Psammodromus or Sand Racers are clustered around the end of the Western Mediterranean, from southern France through Iberia to North Africa. They are often associated with seashores.
The genus is more closely related to the Gallotia lizards of the Canary Islands (with which it forms the subfamily Gallotiinae) than to the other lacertid genera, which constitute the subfamily Lacertinae.
KKS give the following characteristics for Psammodromus: nostril between two nasal, in contact with 1st labial or separated only by a narrow rim; collar absent or feebly marked; a short fold in front of the arm; back covered with large rhomboild, strongly keeled and imbricate scales; ventrals imbricate; femoral pores present.
|Psammodromus algirus, Large Psammodromus||Psammodromus blanci, Blanc's Psammodromus||Psammodromus hispanicus, Spanish Sand Racer|
|Psammodromus microdactylus, Green Psammodromus|
|Scientific Name||Common Name||Distribution||Size||Notes|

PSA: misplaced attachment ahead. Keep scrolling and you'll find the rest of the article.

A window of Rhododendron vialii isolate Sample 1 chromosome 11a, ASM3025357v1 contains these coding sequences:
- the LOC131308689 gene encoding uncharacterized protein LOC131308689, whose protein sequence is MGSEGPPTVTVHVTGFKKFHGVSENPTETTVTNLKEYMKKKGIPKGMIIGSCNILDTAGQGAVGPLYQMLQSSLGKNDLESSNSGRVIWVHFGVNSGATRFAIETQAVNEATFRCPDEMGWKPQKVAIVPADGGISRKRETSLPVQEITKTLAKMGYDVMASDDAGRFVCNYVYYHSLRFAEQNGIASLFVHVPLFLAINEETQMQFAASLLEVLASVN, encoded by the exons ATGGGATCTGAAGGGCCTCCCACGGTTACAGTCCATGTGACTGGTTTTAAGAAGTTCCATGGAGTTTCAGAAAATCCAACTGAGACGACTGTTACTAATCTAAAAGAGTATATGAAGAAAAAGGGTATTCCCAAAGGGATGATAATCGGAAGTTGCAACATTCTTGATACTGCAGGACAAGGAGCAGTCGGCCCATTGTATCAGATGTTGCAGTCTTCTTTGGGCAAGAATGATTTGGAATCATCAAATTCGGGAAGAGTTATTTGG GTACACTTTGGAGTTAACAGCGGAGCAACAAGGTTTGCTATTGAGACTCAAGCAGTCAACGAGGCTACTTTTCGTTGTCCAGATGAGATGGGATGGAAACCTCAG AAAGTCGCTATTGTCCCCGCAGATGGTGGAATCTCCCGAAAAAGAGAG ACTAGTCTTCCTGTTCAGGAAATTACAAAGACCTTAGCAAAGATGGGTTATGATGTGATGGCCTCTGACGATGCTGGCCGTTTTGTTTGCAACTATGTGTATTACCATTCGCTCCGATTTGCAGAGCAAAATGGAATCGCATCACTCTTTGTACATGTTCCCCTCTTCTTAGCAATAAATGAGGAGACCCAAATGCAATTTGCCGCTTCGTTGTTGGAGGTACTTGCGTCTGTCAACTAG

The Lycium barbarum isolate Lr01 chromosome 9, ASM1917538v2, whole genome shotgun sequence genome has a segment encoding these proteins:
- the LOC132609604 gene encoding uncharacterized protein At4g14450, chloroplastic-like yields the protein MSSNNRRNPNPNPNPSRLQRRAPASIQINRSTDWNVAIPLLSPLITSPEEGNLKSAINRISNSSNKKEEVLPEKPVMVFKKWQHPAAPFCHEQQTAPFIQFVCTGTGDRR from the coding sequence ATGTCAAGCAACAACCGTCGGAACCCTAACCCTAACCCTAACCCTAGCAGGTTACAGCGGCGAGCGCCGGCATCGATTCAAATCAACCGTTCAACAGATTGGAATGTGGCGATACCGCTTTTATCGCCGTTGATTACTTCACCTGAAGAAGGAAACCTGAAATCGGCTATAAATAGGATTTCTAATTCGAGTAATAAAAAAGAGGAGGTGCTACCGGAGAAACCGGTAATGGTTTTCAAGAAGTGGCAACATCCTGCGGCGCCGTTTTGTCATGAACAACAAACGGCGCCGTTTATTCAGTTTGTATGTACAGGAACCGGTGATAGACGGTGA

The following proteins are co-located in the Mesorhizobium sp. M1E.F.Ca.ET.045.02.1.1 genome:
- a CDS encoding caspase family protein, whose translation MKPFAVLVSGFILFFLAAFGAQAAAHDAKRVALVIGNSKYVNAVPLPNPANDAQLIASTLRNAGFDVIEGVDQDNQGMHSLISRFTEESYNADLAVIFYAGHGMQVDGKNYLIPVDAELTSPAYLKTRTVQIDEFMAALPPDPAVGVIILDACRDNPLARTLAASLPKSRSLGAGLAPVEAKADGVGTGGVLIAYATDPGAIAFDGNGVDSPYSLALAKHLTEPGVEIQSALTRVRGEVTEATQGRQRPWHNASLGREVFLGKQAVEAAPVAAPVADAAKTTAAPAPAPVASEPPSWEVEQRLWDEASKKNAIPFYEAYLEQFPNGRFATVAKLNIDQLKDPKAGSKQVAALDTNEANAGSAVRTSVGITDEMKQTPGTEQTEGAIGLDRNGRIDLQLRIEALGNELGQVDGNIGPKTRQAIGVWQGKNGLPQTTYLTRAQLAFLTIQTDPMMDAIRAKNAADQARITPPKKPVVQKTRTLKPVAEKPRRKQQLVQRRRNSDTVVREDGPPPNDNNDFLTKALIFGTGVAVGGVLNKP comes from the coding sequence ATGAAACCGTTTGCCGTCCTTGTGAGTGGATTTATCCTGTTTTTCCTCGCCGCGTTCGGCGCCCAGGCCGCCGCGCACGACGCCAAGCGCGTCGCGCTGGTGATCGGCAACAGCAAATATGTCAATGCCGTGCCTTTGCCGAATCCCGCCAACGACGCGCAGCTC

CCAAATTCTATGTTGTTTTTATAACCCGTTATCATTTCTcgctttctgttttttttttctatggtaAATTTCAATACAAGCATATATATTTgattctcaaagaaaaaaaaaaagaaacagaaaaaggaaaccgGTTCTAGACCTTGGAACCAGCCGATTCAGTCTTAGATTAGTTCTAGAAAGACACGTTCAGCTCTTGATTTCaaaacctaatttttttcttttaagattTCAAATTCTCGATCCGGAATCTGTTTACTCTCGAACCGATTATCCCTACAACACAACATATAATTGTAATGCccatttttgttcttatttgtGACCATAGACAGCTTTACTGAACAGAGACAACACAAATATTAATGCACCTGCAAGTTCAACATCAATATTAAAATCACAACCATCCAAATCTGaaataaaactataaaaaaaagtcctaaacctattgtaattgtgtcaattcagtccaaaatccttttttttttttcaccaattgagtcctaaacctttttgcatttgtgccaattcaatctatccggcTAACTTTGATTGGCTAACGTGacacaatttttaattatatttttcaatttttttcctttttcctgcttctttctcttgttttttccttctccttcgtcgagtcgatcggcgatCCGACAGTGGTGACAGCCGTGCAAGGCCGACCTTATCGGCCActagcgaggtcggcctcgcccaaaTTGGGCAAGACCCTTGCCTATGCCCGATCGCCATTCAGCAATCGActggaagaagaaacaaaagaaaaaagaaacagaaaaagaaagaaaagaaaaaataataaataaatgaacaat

|P. algirus||Large Psammodromus, Algerian Sandracer [E: largatija colilarga]||S France, Iberia (except most of N Atlantic coast); Conigli Island near Lampedusa; NW African coast||SVL 8cm, TL 31cm||P. algirus is the largest member of this genus. In Spain it may be in places the most numerous lizard, in North Africa even one of the most common reptiles, although its shyness and muted coloration may make it overlooked by most people. It inhabits stony and sparsely-vegetated areas that catch the sun, and can also be found near human habitations, eg sunning itself on fences, as well as in mountain woods up to 2,400m above sea level. It is common in jarales, a sort of bush. It also hibernates in holes and crevices in stone walls, and otherwise usually shelters to a shallow depth beneath bushes. Unusually for a lacertid, it has large rhomboid-shaped keeled scales. The tail accounts for about ¾ of the length of this lizard. Both sexes have blue spots (one or two) on the shoulders: those of the male are more intense. Males are usually larger, and breeding males have a red throat and red cheeks. Prey for all stages of the lizard is insects, which the species is more likely to chase than to ambush. Good climbers, they may hunt in the bushes. Activity is diurnal, mainly in the morning and afternoon, and in Spain seasonal activity is highest in spring (April-May) and autumn, with a drop in summer: in Alicante individuals may still be abroad in winter, but in Oran hibernation takes place from November to February-March. If picked up, P. algirus makes high whistling sounds: it may also squeak during rival combats and mating. Click here for a picture. There is some debate as to whether the different subspecies listed below are actual subspecies or simply different colour forms. Scalation details: nasal orifice in contact with rostral; 1 postnasal only; parietals separated by occipital and interparietal. 3-5 (usually 4) supralabials in front of the subocular, 5th (sometimes 4th or 6th) contacts eye. Large temporal and supratemporal scales; no differentiated maseterica, but has large tympanic scale. Gular scales strongly imbricated; lacks collar. Dorsal scalation: large, imbricated and strongly keeled, in 30-36 rows at midbody, similar to those on the flanks. Upper scales on tail are keeled. Ventral scalation: not clearly differentiated from the scales on the flanks of the body. Other: 13-21 femoral pores on each side. Coloration: dorsally light brown, coppery brown or olivish; 1-3 bluish axillary spots on each side of the body. There are 2 superciliary lines and 2 of the supralabials are whitish or yellowish. A dark band runs between the supralabial and the superciliary. Many individuals have a dark vertebral line with a pale line on either side. Other individuals may comletely lack any pattern. Ventrally whitish or yellowish. Reproduction: Mating takes place in April-May. Breeding males turn a brilliant orange to red on the throat and sides of the head. See Salvador and KKS for details of mating. In May females lay 3-11 eggs, 15-20 days after mating; there may be a second clutch later in the summer, as Salvador reports that gravid females are found in Alicante from April to July. The young hatch in July-August (and from the later clutch, as late as October) and are the same colour as the adults. B I|